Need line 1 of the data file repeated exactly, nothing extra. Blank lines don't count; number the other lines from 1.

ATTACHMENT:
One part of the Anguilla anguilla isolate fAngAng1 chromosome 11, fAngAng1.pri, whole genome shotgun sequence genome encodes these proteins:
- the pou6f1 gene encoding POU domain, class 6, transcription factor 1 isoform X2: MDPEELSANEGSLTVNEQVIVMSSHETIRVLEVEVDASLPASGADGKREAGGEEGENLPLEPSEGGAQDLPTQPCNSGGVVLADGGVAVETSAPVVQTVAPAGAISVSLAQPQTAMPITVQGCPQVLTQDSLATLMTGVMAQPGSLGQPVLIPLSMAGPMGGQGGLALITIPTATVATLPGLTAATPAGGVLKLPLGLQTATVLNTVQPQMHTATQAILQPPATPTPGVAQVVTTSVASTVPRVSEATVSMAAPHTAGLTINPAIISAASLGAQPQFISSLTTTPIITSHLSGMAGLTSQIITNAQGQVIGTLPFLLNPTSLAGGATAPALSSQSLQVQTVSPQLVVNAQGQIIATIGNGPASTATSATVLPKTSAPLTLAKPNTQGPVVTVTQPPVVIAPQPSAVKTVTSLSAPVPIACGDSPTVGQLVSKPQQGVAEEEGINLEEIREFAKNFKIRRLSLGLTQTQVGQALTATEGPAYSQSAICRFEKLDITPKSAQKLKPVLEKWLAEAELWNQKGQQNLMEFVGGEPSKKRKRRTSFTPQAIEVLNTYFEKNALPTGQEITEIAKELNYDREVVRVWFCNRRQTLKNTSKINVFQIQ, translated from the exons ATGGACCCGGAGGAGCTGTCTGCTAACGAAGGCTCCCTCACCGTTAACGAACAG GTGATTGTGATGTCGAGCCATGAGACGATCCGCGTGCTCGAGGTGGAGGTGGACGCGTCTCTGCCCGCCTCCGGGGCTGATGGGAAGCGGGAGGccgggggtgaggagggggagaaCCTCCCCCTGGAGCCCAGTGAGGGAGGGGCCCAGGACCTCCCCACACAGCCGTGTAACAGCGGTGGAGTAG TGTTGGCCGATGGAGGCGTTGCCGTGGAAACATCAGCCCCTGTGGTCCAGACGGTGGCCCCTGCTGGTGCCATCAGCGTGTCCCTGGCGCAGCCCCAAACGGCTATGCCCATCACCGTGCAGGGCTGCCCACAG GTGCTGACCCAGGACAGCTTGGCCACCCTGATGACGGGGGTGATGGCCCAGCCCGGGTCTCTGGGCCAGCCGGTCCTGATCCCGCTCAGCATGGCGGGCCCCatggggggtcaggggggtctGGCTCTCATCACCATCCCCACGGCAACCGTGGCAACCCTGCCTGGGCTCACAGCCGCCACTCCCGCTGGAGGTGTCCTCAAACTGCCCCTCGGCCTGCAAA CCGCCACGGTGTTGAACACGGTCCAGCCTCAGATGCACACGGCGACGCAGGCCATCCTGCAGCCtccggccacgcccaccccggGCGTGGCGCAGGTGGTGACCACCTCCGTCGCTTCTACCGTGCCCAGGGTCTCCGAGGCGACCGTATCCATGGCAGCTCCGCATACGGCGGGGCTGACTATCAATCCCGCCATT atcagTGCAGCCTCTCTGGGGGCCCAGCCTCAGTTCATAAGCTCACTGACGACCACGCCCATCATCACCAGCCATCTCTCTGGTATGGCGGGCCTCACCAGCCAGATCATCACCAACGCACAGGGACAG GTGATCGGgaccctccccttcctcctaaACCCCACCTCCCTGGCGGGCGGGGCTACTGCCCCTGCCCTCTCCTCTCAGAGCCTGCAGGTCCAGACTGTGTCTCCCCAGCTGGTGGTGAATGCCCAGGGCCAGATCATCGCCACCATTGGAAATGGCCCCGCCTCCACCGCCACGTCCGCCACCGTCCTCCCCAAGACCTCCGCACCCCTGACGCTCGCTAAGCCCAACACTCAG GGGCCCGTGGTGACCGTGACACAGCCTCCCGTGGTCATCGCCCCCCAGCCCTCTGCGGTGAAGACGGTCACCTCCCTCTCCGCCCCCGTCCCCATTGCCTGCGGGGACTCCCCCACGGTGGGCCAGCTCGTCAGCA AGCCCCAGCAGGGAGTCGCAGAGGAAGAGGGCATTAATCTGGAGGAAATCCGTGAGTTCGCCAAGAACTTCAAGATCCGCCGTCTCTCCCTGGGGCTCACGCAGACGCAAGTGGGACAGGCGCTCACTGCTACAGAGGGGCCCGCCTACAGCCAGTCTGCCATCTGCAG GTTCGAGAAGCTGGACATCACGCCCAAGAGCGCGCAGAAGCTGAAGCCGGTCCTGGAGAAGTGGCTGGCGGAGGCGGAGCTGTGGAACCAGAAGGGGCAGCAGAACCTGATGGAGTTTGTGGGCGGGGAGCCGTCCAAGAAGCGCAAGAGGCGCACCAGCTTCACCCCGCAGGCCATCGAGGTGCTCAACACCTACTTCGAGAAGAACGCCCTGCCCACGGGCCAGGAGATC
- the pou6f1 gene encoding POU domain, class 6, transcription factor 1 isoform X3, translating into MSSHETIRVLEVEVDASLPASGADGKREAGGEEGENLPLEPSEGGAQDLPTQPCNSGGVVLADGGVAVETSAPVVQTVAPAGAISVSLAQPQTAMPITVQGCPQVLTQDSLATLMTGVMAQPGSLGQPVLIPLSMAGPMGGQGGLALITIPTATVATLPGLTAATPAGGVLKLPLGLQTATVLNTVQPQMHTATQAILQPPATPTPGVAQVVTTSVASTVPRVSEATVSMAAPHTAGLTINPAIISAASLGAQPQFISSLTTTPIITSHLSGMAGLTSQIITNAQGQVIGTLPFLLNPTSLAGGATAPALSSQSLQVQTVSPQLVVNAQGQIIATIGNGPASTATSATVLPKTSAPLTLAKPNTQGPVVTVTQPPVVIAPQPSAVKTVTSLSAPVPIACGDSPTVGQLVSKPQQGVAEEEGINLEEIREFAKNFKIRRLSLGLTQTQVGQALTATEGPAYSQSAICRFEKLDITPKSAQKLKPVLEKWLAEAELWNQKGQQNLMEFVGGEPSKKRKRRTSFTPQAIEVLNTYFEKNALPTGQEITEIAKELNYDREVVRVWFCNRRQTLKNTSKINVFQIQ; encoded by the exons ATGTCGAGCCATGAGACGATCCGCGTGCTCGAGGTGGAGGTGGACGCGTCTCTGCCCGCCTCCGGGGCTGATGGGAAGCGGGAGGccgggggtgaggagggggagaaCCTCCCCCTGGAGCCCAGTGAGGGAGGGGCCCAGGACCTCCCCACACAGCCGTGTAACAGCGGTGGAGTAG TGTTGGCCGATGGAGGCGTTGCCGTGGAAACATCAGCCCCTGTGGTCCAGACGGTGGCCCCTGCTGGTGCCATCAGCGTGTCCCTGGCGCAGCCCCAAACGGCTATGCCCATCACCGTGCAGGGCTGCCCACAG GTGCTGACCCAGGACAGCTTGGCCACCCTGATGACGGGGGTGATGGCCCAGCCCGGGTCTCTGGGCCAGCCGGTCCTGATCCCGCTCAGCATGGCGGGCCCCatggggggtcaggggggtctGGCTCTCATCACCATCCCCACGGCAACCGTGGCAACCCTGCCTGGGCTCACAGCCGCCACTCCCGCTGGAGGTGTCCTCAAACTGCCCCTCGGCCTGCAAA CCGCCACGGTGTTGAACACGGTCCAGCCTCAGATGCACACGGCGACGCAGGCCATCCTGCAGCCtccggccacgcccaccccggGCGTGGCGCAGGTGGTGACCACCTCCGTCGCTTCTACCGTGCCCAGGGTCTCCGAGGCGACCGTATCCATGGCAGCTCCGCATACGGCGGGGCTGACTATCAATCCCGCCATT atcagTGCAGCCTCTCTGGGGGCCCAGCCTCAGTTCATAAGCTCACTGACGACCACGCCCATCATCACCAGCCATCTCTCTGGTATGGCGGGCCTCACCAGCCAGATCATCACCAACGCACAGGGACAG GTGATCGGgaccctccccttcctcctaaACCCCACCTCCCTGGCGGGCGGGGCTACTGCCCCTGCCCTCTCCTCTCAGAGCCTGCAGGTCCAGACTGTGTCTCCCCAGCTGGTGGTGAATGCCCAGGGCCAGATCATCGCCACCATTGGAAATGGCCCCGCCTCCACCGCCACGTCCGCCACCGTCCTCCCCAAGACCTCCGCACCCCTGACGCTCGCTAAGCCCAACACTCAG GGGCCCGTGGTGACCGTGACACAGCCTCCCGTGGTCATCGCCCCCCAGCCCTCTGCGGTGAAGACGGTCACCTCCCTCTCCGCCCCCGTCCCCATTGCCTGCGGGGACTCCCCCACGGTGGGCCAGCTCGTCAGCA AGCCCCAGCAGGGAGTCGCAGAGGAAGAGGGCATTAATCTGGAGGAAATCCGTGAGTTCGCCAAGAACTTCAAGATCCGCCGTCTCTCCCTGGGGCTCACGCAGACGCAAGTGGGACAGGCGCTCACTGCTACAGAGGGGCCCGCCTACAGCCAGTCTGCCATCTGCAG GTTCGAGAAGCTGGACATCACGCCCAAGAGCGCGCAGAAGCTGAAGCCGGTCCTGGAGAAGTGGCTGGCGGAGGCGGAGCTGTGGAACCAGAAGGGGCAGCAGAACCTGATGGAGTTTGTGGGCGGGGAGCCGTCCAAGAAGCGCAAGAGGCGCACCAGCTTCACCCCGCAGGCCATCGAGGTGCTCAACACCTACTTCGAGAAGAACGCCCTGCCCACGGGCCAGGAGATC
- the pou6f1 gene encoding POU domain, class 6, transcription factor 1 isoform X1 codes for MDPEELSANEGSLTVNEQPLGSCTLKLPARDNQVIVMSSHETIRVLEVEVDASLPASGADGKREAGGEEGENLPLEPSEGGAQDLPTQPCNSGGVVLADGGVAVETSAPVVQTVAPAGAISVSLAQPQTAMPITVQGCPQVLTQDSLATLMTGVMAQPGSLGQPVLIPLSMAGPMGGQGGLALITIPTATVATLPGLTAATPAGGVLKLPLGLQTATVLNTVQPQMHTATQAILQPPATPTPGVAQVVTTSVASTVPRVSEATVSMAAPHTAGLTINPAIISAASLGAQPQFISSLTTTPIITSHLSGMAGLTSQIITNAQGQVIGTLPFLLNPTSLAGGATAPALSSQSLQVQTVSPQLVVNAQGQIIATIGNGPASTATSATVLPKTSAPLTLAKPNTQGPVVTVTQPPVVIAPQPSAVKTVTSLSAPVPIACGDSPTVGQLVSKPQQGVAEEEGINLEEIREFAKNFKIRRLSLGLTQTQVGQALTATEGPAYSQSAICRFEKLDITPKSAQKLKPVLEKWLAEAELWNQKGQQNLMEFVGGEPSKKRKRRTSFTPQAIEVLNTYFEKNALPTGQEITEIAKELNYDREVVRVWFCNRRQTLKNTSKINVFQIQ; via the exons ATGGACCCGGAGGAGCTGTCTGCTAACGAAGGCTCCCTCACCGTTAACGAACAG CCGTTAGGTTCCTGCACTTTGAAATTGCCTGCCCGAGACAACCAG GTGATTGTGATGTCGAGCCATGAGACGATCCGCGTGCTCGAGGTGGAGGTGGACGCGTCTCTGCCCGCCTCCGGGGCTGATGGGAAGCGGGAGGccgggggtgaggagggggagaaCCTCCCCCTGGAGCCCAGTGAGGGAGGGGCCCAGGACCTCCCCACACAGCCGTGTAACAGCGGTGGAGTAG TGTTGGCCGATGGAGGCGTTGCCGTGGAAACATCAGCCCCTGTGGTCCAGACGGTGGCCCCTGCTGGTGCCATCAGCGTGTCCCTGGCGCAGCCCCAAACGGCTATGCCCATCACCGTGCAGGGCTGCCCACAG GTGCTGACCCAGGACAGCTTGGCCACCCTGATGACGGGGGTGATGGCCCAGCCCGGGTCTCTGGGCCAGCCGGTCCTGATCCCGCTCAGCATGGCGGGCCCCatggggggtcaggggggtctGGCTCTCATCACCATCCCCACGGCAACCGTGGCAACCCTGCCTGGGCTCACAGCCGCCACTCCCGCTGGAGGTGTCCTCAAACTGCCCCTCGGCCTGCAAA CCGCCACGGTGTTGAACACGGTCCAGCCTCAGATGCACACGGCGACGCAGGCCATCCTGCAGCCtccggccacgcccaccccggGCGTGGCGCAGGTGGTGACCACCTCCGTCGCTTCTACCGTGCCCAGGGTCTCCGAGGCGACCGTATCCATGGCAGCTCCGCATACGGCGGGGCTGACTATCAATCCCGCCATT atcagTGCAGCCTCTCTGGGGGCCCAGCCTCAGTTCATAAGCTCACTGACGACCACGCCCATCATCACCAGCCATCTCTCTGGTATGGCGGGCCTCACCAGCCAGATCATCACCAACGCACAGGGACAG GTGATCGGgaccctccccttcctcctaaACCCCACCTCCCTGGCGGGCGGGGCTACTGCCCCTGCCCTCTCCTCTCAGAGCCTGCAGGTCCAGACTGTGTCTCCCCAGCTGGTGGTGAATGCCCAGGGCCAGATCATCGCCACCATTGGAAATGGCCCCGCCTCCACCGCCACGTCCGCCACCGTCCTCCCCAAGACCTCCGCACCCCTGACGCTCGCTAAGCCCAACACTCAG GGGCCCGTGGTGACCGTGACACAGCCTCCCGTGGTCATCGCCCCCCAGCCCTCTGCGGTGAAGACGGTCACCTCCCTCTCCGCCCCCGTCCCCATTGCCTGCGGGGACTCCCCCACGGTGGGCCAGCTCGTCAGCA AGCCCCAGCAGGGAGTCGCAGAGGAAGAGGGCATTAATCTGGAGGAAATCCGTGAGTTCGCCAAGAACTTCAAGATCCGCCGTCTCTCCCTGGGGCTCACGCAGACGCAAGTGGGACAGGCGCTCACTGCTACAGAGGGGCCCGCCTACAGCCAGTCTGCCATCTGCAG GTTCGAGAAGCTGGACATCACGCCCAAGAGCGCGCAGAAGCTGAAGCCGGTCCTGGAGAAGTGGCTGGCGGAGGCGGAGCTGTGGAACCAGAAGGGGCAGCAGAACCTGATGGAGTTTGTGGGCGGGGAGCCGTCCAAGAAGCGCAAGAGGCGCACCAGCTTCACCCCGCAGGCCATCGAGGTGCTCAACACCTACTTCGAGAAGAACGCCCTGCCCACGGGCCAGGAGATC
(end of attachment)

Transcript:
One part of the Anguilla anguilla isolate fAngAng1 chromosome 11, fAngAng1.pri, whole genome shotgun sequence genome encodes these proteins: